One thing’s for sure the xenophobic, Eurosceptic, lowest common denominator element of the UK press will be doing cartwheels with the news that the UK has refused to pitch in its share to provide a part rescue fund for the IMF to in turn support the E.U. The UK’s refusal will be spun as one in the eye for “Jonny Foreigner”, that the UK “has stood firm, fought its corner and done right thing for the British people”.
No doubt the UK populace will reward this lionhearted behaviour by giving the current prime minister another boost in the domestic polls. However, the reality is somewhat different, if a credit crunch occurs UK banks, particularly the state owned banks, will suffer as much if not more than the Eurozone counter parts. Not only does the IMF have many arm twisting tools in it’s arsenal of persuasion if the UK’s single biggest market (Europe) fails then so does the UK.
The UK’s refusal is also premature and proven as empty rhetoric given they know the USA couldn’t commit to the IMF fund without congress approval, similarly Germany’s Bundesbank would also require parliamentary approval before any final commitment is made. Without the approval of these two senior partners the overall fund could not be ratified.
Eurozone ministers reached agreement on Monday to boost IMF resources by 150 billion euros in order to potentially ward off the debt crisis and win support for more money from EU allies, however, it was unclear if the Eurozone bloc would reach its 200 billion euro target after Britain refused to engage.
Following lengthy conference calls, European Union finance ministers stated that currency zone outsiders the Czech Republic, Denmark, Poland and Sweden would also grant loans to the International Monetary Fund to help prop up the 17-nation zone. The increase in IMF resources is seen as one facet in a multi-pronged strategy to strengthen the euro zone’s fire-fighting capability. Another pillar is making the euro zone’s existing bailout fund, the EFSF, more flexible in how it tackles the debt debacle.
ECB President Mario Draghi praised EU efforts to forge a new ‘fiscal compact’ as a solid base for responding to the crisis, and called the euro an “irreversible” project;
“I have no doubt whatsoever about the strength of the euro, about its permanence, about its irreversibility. You have a lot of people, especially outside the euro area, who really spend a lot of time in what I think is morbid speculation, namely, what happens if? And they all have catastrophic scenarios for the euro area. But market pressure on the euro zone would be “very significant” in the first quarter, with some 230 billion euros of bank bonds, up to 300 billion in government bonds, and more than 200 billion euros in collateralized debt all maturing. The pressure that bond markets will be experiencing is really very, very significant, if not unprecedented.”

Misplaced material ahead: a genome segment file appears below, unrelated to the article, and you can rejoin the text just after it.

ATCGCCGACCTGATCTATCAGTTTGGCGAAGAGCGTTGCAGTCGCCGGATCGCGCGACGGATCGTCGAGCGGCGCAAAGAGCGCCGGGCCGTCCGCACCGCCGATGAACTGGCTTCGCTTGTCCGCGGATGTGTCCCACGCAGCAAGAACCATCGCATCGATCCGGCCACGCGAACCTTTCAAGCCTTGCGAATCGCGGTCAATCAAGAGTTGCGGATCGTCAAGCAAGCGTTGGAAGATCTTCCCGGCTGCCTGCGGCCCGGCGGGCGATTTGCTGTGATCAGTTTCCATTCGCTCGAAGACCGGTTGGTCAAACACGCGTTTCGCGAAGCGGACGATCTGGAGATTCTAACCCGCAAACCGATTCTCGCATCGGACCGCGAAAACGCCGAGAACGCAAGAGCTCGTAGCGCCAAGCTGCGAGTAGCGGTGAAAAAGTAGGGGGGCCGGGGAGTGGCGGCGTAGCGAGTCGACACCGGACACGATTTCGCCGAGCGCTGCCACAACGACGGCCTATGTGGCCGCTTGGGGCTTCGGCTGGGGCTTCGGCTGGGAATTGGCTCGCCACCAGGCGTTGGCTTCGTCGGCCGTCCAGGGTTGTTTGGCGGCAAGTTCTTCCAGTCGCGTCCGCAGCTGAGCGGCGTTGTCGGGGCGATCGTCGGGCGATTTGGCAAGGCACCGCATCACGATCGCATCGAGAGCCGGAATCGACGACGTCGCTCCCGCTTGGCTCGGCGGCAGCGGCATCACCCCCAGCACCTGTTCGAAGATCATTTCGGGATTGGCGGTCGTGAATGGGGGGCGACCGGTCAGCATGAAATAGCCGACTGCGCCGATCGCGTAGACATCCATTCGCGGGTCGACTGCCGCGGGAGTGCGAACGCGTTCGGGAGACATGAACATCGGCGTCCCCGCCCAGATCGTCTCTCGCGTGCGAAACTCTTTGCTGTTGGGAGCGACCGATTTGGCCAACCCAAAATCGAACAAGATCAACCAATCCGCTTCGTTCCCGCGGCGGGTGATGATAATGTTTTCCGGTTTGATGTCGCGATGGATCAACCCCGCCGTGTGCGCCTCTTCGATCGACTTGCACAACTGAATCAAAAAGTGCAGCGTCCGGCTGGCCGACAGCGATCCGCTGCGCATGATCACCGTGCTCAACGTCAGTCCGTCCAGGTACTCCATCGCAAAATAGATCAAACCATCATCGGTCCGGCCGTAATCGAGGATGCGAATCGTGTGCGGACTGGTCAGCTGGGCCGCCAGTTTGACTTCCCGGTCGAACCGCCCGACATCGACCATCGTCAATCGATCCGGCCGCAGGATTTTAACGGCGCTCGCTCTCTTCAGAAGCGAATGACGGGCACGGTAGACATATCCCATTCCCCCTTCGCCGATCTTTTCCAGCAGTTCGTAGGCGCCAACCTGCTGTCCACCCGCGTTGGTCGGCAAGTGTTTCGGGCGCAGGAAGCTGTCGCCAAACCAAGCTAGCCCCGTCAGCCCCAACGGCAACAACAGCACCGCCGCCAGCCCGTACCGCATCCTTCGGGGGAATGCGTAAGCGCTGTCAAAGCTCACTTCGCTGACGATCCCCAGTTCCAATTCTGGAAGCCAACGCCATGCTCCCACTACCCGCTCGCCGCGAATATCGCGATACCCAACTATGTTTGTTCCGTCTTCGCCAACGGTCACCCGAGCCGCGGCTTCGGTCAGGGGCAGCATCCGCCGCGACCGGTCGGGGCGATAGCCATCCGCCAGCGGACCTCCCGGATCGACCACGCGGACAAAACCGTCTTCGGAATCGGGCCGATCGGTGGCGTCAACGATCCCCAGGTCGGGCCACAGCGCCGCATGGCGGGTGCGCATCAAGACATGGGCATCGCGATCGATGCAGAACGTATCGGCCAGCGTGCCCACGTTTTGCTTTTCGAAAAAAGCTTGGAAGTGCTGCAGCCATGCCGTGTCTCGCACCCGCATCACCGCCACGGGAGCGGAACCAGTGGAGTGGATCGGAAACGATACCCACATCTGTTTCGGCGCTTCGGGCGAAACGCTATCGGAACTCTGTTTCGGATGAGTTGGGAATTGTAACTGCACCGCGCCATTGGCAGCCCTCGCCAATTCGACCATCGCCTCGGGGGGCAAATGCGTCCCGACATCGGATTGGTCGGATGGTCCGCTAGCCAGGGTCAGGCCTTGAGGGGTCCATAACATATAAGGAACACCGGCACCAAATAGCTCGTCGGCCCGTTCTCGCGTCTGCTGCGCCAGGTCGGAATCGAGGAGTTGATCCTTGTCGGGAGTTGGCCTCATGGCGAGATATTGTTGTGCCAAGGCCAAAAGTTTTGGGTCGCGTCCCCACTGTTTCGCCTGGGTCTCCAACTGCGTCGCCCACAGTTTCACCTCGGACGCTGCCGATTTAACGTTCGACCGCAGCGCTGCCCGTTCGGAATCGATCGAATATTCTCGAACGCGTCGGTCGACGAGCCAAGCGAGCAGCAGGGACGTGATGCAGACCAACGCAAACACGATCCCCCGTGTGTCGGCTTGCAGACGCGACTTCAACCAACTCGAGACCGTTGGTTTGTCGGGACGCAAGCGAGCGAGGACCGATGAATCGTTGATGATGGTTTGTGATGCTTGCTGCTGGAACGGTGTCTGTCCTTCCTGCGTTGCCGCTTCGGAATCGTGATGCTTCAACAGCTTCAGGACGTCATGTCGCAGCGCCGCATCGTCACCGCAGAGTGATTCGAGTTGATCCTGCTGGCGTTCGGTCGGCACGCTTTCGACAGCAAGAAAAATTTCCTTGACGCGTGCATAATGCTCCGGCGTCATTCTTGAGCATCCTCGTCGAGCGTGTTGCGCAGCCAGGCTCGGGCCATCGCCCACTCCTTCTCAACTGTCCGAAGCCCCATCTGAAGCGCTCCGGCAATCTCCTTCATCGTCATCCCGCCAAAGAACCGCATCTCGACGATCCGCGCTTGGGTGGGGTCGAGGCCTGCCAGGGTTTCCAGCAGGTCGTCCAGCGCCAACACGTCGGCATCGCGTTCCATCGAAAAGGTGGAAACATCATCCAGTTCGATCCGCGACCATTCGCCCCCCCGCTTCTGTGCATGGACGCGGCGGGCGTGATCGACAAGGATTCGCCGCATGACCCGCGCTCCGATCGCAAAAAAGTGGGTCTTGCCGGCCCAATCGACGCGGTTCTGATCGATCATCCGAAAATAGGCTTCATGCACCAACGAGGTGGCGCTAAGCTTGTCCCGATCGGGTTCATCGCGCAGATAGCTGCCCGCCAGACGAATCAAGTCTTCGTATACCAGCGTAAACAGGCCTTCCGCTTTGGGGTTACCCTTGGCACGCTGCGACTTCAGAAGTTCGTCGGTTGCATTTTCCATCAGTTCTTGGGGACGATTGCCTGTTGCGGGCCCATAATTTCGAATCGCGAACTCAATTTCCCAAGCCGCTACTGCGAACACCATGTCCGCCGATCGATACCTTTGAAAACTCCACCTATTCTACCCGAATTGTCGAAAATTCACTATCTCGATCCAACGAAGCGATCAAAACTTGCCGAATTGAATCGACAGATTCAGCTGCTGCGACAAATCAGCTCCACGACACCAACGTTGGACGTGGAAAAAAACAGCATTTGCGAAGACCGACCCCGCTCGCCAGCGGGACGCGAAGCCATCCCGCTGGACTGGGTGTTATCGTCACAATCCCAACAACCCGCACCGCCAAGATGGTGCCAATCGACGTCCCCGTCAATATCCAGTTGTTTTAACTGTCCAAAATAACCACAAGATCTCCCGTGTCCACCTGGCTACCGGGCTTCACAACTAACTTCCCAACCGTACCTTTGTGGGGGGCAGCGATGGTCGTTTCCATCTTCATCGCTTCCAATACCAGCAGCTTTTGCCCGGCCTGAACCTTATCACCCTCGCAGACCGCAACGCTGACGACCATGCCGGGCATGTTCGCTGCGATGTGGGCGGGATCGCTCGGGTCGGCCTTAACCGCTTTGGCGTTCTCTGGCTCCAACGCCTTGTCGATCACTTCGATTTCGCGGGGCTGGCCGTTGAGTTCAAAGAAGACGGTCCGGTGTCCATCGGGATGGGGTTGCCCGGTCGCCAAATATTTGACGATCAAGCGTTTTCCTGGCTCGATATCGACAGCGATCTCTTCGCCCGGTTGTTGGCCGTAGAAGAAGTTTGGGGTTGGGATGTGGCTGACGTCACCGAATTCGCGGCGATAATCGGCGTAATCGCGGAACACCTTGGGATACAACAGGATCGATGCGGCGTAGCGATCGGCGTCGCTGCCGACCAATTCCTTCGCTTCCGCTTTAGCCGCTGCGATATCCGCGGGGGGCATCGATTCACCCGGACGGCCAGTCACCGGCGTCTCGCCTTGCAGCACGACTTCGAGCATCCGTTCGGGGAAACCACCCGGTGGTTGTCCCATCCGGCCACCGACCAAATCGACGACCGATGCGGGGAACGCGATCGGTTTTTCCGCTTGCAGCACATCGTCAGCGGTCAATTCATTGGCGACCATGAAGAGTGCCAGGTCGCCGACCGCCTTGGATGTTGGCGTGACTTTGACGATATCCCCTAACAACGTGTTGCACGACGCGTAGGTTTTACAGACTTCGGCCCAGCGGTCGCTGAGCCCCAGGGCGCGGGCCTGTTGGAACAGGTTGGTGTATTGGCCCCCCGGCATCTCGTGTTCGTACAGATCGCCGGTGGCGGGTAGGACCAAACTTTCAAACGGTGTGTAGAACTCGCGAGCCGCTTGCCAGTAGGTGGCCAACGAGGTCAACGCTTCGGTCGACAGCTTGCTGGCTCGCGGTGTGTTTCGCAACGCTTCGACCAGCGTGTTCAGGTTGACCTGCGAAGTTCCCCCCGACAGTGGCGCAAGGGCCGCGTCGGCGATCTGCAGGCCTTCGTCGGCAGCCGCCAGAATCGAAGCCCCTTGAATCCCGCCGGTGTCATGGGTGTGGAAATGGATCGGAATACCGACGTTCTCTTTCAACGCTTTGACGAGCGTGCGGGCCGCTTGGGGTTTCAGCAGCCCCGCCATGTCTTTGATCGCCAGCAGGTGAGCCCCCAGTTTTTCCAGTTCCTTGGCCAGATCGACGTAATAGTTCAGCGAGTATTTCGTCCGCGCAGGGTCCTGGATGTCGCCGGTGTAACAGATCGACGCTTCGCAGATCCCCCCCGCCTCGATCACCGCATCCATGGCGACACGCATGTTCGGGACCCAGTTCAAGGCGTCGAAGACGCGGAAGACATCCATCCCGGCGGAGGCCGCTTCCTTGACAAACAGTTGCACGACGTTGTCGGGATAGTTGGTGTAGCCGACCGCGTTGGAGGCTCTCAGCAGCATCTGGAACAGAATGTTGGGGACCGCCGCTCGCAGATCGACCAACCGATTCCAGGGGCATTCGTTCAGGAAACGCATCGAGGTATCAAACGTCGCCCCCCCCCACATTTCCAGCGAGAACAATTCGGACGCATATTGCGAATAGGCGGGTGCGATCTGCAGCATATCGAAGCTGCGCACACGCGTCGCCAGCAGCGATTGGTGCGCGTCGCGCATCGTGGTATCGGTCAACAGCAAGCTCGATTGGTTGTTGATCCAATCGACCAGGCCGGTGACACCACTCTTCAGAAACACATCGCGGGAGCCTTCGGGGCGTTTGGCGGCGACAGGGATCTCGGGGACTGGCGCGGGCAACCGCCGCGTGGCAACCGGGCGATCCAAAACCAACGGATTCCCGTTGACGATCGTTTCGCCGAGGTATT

While EU leaders agreed at their last summit on the commitment to boost IMF resources, there are doubts as to whether the scheme will work, London, Washington are unenthusiastic as is Germany’s Bundesbank.
German Finance Minister Wolfgang Schaeuble told German radio.
Washington cannot make bilateral loans available to the IMF without Congress approving it. There’s no chance of that and the American government has always made that clear.
Bank of America falls below five dollars per share
There are many persistent theories in the market that if/when the price of BAC falls below five dollars algorithms then have a collective heart attack causing an avalanche of selling across the board that even a plunge protection team would struggle to hold back. The stock closed at $4.99, down 4 percent, after dropping as low as $4.92. The shares haven’t closed below $5 since March 11, 2009.
U.S. stocks fell on Monday, halting the two-day advance, Treasuries and the dollar rose amid concern European that officials were failing to make progress in taming their debt crisis. The Standard & Poor’s 500 Index closed down 1.2 percent to 1,205.35 at 4 p.m. in New York and the Dow Jones Industrial Average decreased 100.13 points, or 0.8 percent, to 11,766.26. Ten-year Treasury yields fell four basis points to 1.81 percent. The euro lost 0.4 percent to $1.2995 as the dollar climbed against 13 of 16 major peers. The won sank to a two-month low and the Kospi Index slid 3.4 percent after North Korean leader Kim Jong Il died.
The S&P 500 has fallen 4.2 percent in 2011, now poised to snap its two-year rally, amid concern about slower global growth as European leaders struggle to solve the region’s debt crisis. Financial shares had the biggest decline in the benchmark measure this year, tumbling 23 percent.
Citigroup Inc., Bank of America Corp. and JPMorgan Chase & Co. tumbled at least 3.7 percent to help lead losses in all 24 stocks in the KBW Bank Index today. Bank of America dropped below $5 for the first time since March 2009, closing at $4.99 a share.
Oil rose 0.4 percent to $93.88 a barrel on concern that geopolitical tensions will increase as the son of Kim Jong Il took power in North Korea, while the U.S. and its allies prepared to discuss stronger measures against Iran. U.S. gold futures for February delivery closed down $1.20 an ounce at $1,596.70. Banks in the Stoxx 600 fell 0.2 percent as a group as National Bank of Greece SA lost 5 percent and Lloyds Banking Group Plc slid 4.2 percent.